Cervone next argues the trial judge erred in instructing the jury on the assured clear distance rule. We disagree, since the evidence in this case conflicted as to whether the truck did or did not suddenly move onto the highway. "[W]here the evidence leaves some doubt as to whether an emergency situation existed, there is a question of fact for the jury, and the jury should be instructed on both the assured clear distance ahead and sudden emergency doctrines. The dual instructions assures that the jury has the applicable law for whatever factual scenario they find occurred." Papandrea v. Hartman, 352 Pa. Super. 163, 170, 507 A.2d 822, 826 (1986) (emphasis in original). See also Elder v. Orluck, 334 Pa. Super. 329, 483 A.2d 474 (1984). Here, it was proper for the judge to instruct the jury on both doctrines; moreover, the instructions given on the doctrines were correct.
Additionally, appellant/Cervone contends the verdict was contrary to the law and evidence. At the outset we note appellant's post-verdict motion contains a mere boilerplate allegation in this regard. See Jackson v. Spagnola, 349 Pa. Super. 471, 503 A.2d 944 (1986). Even so, a review of the evidence belies appellant's assertion. "In reviewing a denial of a new trial where the appellant argues that the verdict was against the weight of the evidence, we must award a new trial only where the verdict is so contrary to the evidence as to shock this Court's sense of justice." Bolus v. United Penn Bank, 363 Pa. Super. 247, 259, 525 A.2d 1215, 1221 (1987). The attribution of 80% of the liability to Cervone does not shock this Court's sense of justice.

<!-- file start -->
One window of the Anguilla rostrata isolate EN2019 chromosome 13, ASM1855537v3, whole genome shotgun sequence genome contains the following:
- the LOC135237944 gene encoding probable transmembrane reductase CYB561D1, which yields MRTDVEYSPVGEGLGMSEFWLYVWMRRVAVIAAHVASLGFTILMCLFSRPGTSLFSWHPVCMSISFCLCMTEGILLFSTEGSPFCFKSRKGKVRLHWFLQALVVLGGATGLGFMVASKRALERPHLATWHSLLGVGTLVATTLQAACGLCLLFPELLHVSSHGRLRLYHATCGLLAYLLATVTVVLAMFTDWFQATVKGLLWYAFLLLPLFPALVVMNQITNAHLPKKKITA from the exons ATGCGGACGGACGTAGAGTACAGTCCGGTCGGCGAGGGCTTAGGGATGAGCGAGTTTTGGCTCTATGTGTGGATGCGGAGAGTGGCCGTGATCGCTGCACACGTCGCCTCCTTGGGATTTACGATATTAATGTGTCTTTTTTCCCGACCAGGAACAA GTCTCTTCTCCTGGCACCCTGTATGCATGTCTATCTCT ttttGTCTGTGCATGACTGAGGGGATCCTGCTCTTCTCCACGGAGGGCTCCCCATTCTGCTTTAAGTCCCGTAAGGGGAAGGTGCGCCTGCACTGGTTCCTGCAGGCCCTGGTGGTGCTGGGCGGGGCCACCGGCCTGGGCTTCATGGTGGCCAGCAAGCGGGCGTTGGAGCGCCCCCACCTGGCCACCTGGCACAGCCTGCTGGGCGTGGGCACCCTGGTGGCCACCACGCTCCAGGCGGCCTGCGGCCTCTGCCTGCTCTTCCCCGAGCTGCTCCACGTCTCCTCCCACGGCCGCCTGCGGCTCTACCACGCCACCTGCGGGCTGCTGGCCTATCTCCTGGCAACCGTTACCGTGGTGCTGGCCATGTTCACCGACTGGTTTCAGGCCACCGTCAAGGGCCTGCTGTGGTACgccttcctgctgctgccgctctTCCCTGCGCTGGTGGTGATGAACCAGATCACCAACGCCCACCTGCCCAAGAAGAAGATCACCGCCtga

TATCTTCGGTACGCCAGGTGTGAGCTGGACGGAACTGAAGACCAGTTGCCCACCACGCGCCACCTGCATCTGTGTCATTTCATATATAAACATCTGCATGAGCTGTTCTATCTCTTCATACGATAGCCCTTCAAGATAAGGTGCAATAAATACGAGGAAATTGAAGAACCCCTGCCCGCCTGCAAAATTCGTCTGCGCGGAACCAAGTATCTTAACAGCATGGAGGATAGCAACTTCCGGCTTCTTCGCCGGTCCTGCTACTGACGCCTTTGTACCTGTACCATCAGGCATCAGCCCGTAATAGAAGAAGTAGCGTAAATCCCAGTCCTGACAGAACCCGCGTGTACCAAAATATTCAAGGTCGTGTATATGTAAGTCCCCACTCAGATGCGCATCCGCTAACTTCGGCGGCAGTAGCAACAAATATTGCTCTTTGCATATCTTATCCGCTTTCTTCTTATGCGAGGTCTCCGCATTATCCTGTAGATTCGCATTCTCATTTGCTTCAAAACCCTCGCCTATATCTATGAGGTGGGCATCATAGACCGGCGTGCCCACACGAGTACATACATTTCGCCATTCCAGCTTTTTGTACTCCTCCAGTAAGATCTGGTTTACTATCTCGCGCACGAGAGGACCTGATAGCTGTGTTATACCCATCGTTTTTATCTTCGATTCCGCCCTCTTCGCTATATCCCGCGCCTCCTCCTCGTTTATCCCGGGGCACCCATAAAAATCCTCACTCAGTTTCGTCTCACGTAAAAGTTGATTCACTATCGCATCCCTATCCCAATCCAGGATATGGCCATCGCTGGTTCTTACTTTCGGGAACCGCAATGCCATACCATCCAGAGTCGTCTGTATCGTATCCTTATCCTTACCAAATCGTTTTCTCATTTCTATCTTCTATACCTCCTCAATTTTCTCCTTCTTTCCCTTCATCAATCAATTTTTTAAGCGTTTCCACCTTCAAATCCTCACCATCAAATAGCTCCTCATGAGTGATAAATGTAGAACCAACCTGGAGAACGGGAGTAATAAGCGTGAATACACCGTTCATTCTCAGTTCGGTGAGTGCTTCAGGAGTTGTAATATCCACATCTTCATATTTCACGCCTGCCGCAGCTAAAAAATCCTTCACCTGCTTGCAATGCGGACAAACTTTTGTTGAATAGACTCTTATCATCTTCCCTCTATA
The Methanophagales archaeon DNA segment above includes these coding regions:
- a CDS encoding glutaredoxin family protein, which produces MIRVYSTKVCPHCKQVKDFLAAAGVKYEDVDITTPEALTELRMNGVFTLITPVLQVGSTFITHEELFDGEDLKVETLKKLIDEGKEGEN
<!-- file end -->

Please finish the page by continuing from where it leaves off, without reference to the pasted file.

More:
Appellants Reading and Schwan's urge this Court to find the trial court erred in refusing to grant their motion in
[ 371 Pa. Super. Page 287]
limine to exclude from evidence plaintiff's exhibits 12-19 which depicted appellee's open wound prior to and subsequent to a skin graft operation. We disagree. In Fahringer v. Rinehimer, 283 Pa. Super. 93, 423 A.2d 731 (1980), we said:
The admission of photographs into evidence is within the discretion of the lower court. Nyce v. Muffley, 384 Pa. 107, 119 A.2d 530 (1956); Piso v. Weirton Steel Co., 235 Pa. Super. 517, 345 A.2d 728 (1975). Merely because a photograph is gruesome is not a reason to exclude it. Commonwealth v. Dickerson, 406 Pa. 102, 176 A.2d 421 (1962). The court must consider whether the evidentiary value of the photograph outweighs the danger that it will upset the jury. Even when a witness has described an injury, a photograph may still have evidentiary value in that it may make the description more intelligible. West v. Morgan, 345 Pa. 61, 27 A.2d 46 (1942).
Id., 283 Pa. Superior Ct. at 99, 423 A.2d at 734.